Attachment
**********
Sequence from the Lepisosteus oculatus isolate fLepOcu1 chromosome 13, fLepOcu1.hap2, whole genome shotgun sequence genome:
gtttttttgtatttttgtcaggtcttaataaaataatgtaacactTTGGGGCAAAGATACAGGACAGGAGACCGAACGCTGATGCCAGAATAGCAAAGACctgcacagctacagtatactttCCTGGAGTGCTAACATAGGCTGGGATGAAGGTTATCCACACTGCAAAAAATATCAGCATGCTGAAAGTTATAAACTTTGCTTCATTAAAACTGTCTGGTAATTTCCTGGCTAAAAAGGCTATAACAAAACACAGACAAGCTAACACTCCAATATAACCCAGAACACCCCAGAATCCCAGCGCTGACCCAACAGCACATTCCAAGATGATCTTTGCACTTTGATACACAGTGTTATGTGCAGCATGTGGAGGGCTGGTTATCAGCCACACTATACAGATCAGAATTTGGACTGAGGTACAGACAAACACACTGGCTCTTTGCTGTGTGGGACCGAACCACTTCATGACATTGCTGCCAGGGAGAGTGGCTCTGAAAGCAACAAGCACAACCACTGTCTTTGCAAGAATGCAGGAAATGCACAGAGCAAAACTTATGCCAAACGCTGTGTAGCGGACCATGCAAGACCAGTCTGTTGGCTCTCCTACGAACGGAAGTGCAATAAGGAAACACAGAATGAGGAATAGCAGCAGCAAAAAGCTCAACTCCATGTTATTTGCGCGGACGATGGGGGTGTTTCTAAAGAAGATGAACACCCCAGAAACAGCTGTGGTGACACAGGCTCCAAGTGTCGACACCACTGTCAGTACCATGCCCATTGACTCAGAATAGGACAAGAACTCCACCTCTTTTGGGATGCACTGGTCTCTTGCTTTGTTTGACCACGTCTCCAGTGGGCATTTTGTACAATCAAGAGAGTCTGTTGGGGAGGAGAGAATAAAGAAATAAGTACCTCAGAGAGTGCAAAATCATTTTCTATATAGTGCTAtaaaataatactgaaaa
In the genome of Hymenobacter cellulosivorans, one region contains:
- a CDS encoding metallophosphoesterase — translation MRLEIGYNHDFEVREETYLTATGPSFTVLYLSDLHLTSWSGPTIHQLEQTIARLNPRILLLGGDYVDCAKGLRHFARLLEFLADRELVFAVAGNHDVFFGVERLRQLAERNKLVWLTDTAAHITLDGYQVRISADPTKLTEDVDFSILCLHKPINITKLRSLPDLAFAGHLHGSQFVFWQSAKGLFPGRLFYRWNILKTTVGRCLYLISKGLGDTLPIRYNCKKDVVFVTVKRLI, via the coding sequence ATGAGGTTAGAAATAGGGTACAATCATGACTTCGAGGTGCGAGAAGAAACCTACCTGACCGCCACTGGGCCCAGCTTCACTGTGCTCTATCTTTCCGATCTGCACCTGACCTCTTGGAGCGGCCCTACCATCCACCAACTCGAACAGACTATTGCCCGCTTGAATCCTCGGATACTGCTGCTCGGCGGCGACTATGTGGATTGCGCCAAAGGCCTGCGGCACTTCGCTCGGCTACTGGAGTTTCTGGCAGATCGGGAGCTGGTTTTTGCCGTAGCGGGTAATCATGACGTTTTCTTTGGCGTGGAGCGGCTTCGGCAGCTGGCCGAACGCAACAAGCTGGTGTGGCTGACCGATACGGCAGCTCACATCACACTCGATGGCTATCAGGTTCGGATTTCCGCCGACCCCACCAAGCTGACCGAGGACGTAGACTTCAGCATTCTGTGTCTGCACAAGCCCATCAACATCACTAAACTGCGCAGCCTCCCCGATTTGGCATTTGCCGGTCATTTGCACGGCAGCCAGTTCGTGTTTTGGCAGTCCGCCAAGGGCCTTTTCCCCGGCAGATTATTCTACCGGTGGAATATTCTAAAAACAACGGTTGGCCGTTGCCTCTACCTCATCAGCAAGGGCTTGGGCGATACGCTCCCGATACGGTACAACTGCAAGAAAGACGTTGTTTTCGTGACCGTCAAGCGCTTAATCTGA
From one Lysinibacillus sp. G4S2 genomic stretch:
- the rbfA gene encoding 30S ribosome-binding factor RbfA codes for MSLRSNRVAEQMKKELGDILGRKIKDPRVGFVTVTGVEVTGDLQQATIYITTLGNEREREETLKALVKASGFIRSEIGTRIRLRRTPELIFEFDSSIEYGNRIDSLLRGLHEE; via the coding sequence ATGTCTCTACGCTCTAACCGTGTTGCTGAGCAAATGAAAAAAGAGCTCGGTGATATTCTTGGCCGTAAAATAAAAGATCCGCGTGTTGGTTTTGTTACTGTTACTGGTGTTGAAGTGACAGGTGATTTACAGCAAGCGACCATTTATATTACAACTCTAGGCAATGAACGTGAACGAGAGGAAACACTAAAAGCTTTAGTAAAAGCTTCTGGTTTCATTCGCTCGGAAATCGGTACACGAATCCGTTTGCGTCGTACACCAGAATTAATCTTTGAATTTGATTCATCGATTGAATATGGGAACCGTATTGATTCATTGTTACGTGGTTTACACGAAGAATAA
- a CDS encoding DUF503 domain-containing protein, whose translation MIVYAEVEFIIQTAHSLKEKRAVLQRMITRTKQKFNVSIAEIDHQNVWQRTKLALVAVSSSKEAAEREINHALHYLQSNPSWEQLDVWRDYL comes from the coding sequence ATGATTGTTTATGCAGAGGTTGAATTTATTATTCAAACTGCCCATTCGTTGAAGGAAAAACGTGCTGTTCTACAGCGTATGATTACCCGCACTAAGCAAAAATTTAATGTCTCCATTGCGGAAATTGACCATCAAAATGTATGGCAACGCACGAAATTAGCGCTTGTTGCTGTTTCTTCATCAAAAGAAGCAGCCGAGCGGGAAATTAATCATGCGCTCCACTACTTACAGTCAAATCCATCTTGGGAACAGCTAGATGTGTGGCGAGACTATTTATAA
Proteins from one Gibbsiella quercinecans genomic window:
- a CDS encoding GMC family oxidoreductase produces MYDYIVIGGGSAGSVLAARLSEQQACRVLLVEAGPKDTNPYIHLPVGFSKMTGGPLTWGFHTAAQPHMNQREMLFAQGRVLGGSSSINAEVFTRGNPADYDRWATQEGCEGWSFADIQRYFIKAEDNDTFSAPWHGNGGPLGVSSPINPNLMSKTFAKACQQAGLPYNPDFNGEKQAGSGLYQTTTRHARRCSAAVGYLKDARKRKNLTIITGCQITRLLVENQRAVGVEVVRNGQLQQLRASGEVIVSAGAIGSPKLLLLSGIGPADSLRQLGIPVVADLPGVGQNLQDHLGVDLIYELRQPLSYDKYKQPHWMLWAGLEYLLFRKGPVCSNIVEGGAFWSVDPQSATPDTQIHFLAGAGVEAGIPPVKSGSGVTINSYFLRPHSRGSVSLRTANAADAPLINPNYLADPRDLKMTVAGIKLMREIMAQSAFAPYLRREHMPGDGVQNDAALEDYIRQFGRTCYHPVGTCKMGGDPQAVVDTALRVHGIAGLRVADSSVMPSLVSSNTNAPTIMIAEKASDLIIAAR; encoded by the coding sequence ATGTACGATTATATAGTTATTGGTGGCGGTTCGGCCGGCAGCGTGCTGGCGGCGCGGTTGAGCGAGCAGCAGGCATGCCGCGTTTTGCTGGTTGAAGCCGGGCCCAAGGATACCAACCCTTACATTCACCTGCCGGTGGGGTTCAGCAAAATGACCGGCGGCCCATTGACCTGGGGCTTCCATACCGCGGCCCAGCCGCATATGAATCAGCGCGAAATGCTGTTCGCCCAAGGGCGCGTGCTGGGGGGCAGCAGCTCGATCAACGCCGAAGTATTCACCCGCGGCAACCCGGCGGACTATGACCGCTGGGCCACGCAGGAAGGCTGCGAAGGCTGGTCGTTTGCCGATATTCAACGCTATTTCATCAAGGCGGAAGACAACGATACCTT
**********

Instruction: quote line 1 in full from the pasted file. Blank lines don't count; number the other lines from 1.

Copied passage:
Sequence from the Lepisosteus oculatus isolate fLepOcu1 chromosome 13, fLepOcu1.hap2, whole genome shotgun sequence genome: